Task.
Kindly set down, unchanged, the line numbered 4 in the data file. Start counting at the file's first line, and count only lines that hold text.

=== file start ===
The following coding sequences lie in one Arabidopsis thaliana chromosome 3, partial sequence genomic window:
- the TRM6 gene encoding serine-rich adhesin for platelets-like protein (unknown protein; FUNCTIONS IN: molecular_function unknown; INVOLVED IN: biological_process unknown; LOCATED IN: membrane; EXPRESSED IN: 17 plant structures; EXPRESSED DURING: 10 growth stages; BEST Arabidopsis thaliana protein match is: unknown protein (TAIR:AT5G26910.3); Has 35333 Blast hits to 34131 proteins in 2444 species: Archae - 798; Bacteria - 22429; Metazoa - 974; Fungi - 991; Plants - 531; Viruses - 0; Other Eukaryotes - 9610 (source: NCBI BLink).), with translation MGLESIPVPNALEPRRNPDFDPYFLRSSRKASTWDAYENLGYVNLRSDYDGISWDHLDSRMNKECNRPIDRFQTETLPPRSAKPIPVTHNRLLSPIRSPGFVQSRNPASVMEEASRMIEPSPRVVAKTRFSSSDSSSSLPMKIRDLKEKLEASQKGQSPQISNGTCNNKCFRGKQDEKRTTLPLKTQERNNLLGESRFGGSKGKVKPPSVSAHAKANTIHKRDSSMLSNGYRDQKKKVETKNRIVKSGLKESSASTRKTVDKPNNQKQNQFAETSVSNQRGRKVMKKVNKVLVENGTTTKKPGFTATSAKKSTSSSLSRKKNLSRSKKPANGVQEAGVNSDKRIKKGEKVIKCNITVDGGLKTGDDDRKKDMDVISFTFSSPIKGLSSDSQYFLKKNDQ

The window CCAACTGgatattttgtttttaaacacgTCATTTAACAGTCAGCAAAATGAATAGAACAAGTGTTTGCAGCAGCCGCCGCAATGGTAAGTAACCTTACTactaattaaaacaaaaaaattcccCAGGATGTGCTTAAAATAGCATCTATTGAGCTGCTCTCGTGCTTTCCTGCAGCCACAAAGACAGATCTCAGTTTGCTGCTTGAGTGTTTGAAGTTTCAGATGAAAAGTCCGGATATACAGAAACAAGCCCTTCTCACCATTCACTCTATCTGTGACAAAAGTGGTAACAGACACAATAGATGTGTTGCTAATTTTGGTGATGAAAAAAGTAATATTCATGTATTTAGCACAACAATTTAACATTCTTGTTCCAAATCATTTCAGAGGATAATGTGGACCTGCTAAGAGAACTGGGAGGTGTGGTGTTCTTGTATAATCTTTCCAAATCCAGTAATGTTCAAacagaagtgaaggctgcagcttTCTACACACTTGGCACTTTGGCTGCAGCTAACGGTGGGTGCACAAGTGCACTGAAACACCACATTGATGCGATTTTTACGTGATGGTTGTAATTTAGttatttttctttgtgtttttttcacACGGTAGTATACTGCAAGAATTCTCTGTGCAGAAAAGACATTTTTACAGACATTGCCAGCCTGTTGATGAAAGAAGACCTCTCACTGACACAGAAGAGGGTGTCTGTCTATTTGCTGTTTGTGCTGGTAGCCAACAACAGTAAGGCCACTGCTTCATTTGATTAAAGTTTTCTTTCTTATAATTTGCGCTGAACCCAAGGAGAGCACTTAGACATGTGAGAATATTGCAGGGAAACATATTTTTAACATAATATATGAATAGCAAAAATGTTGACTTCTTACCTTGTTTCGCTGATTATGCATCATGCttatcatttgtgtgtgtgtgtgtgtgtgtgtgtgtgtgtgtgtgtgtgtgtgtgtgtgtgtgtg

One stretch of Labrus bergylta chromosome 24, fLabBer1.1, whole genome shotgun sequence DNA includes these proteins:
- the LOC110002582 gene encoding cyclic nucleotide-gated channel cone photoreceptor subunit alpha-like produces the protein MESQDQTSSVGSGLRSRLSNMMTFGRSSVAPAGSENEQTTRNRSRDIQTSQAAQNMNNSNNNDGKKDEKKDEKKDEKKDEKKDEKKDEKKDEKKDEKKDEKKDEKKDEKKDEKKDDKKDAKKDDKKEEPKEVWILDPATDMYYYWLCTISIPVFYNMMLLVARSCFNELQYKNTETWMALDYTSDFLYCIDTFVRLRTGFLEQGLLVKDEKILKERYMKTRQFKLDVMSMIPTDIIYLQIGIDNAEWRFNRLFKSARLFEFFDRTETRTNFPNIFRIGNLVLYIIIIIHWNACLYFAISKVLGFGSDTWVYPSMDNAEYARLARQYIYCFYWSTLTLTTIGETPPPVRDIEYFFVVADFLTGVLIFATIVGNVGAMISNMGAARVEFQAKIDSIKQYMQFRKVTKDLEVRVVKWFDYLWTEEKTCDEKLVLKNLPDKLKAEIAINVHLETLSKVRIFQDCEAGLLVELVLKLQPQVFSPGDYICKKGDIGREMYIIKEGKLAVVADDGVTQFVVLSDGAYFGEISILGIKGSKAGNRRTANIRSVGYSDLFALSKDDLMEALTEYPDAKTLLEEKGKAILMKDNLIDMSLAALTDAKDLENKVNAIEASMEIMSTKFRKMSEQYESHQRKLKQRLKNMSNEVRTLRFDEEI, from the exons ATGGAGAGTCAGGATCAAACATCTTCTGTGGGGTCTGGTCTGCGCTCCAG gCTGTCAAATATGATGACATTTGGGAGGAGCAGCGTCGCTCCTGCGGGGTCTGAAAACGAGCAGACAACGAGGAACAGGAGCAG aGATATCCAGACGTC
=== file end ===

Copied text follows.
One stretch of Labrus bergylta chromosome 24, fLabBer1.1, whole genome shotgun sequence DNA includes these proteins: